The Power of Inner Healing Prayer

by Linda Strickland
Fall 2013

It was after midnight, and thinking everyone who wanted ministry at the healing service had been prayed for, I was gathering my things to leave. Out of nowhere I felt a soft tap on my shoulder, and as I turned around to see who it was, all I saw was the quick jerk of a head before someone leaned close and nervously whispered in my ear, "I don't belong here. I don't belong anywhere." The timid words and awkward behavior did not match the outward appearance of the young woman standing in front of me. Stunningly beautiful, she looked as though she could have been a model on the cover of a glamour magazine. When I asked her to tell me what she meant, she began pouring out her story of the verbal, mental and physical abuse she experienced—all hidden behind the walls of a perfect Christian family. I was overwhelmed by the contrast of her striking good looks and the ugliness of her personal truth; her outwardly picture-perfect life was actually a well-constructed façade of secrets, lies, fear and shame. Growing up with an abusive father and emotionally detached mother had produced disastrous personal and spiritual consequences in this young woman's life. It was evident that she was emotionally damaged and was now on the brink of self-destruction. When she finished her story, she fell limp into my arms and desperately held on as she wept uncontrollably. When she was finally able to speak again she asked a question I will never forget, she said, "Do you think God could really love someone as ugly as me?"

Earlier that same evening I had ministered to a young man whose story had uncanny similarities. He was also from a well-respected Christian family, and he told me that his parents were very loving and that his childhood was wonderful. I could tell he was carefully choosing his words, and after a while he finally relaxed and admitted that, in reality, he could not remember much of his childhood. The things he could remember were mostly memories of his family working at the church or passing out evangelical tracts in their neighborhood. He suddenly seemed embarrassed and told me that he felt bad for talking about his parents, especially because he had nothing but the highest respect for them. He said that they were amazing people, and that everyone loved them. He also told me that for most of his life he had felt invisible, insignificant, and empty. Although I was looking at a 30-year-old man, I was listening to a neglected, love-starved little boy. Isolated and shamed for wetting the bed, he told me that the deepest desire of his heart had always been to experience the love and compassion his parents showed to everyone else—everyone but him.

Of all the kinds of healing, inner healing touches us in our deepest suffering—that of the heart, the mind and the inner core of our being. When we have been deeply wounded through past experiences, we carry the memories and the feelings associated with those experiences. In contrast to the strengthening and life-giving effects of positive memories, painful memories can damage the emotions, crippling and binding us in our personal, emotional and spiritual lives. Unless God heals us in our areas of brokenness, we will not live and grow into the people that God created us to be. We will live as prisoners trapped in the bondage of our deep wounds. Inner healing is God's way of liberating and restoring us from our brokenness and the deepest wounds of our heart.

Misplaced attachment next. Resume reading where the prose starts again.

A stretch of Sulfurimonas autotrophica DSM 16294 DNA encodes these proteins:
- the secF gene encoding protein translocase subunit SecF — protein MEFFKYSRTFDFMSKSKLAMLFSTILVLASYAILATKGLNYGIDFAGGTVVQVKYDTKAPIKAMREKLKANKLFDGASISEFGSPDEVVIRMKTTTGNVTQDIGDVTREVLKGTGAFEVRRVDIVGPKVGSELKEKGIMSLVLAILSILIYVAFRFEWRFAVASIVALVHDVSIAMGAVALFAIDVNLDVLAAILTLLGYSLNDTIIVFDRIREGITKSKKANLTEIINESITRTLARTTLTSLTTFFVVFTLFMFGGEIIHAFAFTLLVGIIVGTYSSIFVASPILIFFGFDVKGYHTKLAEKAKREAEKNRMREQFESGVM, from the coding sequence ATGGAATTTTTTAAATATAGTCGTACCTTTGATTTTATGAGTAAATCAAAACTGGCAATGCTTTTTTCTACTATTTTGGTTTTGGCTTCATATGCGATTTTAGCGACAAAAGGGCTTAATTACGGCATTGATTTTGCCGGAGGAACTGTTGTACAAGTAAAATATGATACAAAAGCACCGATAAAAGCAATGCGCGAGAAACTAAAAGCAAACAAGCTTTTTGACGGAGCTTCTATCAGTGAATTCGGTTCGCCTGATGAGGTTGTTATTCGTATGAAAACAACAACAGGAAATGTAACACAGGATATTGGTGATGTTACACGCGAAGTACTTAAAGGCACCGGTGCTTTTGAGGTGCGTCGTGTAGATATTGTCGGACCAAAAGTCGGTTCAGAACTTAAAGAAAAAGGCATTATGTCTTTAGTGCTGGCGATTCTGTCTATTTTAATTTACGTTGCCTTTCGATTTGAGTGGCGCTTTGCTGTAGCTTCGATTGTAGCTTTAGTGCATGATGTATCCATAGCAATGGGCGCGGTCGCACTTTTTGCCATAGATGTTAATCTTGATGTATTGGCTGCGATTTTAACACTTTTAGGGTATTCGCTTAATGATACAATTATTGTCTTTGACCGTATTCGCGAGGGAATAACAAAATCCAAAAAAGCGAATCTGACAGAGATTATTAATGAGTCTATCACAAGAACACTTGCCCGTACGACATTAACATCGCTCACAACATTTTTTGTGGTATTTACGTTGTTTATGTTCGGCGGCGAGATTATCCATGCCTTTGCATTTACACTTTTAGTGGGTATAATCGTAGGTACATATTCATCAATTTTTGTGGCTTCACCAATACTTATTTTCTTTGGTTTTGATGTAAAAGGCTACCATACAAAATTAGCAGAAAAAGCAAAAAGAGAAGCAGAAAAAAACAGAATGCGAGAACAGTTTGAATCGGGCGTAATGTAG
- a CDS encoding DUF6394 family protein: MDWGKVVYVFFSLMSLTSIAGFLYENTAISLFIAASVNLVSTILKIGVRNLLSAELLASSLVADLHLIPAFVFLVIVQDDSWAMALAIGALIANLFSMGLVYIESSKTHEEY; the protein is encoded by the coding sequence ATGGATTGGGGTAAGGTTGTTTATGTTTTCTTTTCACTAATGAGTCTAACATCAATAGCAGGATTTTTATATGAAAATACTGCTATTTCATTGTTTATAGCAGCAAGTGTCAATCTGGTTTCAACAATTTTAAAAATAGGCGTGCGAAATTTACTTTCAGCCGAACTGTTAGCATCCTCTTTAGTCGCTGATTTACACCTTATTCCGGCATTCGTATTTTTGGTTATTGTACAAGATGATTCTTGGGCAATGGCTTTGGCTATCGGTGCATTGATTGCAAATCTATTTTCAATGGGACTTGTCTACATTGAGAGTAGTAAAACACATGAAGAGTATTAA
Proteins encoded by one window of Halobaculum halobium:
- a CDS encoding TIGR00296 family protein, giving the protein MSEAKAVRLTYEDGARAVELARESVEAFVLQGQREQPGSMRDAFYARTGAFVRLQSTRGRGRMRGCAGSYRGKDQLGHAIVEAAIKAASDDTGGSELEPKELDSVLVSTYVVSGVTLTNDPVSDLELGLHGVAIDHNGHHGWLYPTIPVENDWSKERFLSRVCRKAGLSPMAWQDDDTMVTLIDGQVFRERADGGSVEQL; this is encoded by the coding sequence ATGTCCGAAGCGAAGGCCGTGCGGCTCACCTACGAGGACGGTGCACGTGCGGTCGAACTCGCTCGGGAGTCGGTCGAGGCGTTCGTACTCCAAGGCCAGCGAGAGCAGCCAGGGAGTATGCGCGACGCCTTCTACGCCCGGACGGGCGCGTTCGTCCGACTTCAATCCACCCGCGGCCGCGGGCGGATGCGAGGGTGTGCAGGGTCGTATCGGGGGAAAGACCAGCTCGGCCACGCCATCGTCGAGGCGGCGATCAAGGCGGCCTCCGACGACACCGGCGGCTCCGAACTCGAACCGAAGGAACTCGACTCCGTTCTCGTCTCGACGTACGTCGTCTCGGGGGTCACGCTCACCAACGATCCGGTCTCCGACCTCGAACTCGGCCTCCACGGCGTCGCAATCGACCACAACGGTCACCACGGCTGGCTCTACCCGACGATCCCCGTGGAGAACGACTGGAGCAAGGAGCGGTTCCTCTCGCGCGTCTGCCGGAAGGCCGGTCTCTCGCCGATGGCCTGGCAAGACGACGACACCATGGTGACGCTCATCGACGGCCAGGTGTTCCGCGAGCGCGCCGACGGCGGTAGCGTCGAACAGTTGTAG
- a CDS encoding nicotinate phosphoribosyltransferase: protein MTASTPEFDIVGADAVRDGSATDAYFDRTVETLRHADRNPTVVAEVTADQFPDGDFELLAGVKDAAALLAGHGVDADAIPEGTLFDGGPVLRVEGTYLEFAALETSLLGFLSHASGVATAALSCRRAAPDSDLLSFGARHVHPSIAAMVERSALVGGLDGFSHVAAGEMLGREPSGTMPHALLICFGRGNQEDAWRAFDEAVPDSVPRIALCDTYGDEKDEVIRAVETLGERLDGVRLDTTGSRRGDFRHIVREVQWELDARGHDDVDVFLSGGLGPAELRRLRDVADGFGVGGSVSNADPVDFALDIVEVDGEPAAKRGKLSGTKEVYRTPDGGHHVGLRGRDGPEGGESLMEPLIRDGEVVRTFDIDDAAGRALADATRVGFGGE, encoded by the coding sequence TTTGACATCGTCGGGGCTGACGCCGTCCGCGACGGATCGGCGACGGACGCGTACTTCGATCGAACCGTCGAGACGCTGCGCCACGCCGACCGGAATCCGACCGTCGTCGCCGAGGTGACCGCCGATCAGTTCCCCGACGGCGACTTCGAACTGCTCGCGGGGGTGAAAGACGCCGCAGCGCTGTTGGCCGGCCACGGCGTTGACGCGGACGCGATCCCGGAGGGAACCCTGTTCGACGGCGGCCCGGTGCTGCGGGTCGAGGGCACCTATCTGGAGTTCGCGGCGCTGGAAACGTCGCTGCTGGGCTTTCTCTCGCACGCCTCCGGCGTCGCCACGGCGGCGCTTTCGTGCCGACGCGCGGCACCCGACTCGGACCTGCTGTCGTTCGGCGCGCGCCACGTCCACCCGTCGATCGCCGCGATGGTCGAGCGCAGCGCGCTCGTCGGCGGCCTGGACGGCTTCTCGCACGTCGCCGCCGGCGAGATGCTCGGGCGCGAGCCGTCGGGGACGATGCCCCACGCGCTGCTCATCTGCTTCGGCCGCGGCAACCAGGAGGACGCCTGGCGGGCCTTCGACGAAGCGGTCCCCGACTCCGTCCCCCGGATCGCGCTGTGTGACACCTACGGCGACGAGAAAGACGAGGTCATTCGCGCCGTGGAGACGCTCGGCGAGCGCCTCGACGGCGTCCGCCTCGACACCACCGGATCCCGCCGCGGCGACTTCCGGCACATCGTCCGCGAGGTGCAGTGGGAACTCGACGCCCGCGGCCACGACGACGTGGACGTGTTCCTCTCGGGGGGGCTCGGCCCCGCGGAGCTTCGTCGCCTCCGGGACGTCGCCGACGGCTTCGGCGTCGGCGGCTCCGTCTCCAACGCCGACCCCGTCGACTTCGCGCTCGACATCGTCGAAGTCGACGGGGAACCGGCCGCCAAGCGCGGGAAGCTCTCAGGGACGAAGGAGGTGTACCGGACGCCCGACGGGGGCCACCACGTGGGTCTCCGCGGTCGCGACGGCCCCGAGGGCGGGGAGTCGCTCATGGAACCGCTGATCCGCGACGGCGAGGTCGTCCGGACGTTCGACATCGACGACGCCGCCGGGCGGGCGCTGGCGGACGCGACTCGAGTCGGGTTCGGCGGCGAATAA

In his book, Healing, Francis MacNutt writes about our need for inner healing—"Inner healing is indicated whenever we become aware that we are held down in any way by the hurts of the past." He goes on to say, "We are deeply affected not only by what we do—our own sins and mistakes—but by what happens to us through the sins of others, and the evil in the world (original sin). Our deepest need is for love, and if we are denied love as infants or as children, or anywhere else along the line, it may affect our lives at a later date and rob us of our peace, of our ability to love, and of our ability to trust other people—or God."

How to Pray

At Christian Healing Ministries' School of Healing Prayer®, prayer ministers are trained to pray for inner healing by first listening to the person's story. As the person shares, the Holy Spirit will highlight areas that need to be addressed. Several vital questions should be asked to help discern the root causes of the problems, including: When did the problems begin? Who was involved? What is your image of God? (It is very helpful to find out how the person actually perceives God.) If the person has experienced severe trauma, they may not be able to remember events in a timeline. The memories will likely come out in bits and pieces and very disjointed. It can be very difficult for people to share experiences that have caused deep pain and shame, and some will be in a state of denial. Emotional honesty is the first step in healing and what sets inner healing ministry apart from other healing (such as physical healing or generational healing) is that these emotions and memories have to be acknowledged and dealt with. Most people hide their wounds, not understanding that their wounds can be the source of healing. The pain shows where the injury is—it directs us to the memory that needs healing, just as a pain in the foot shows us that we may need to see a physician. A prayer minister must demonstrate tremendous patience in this listening phase while the person tries to reveal their memories. Prayerfully ask the Holy Spirit to bring to light whatever memory needs to be healed.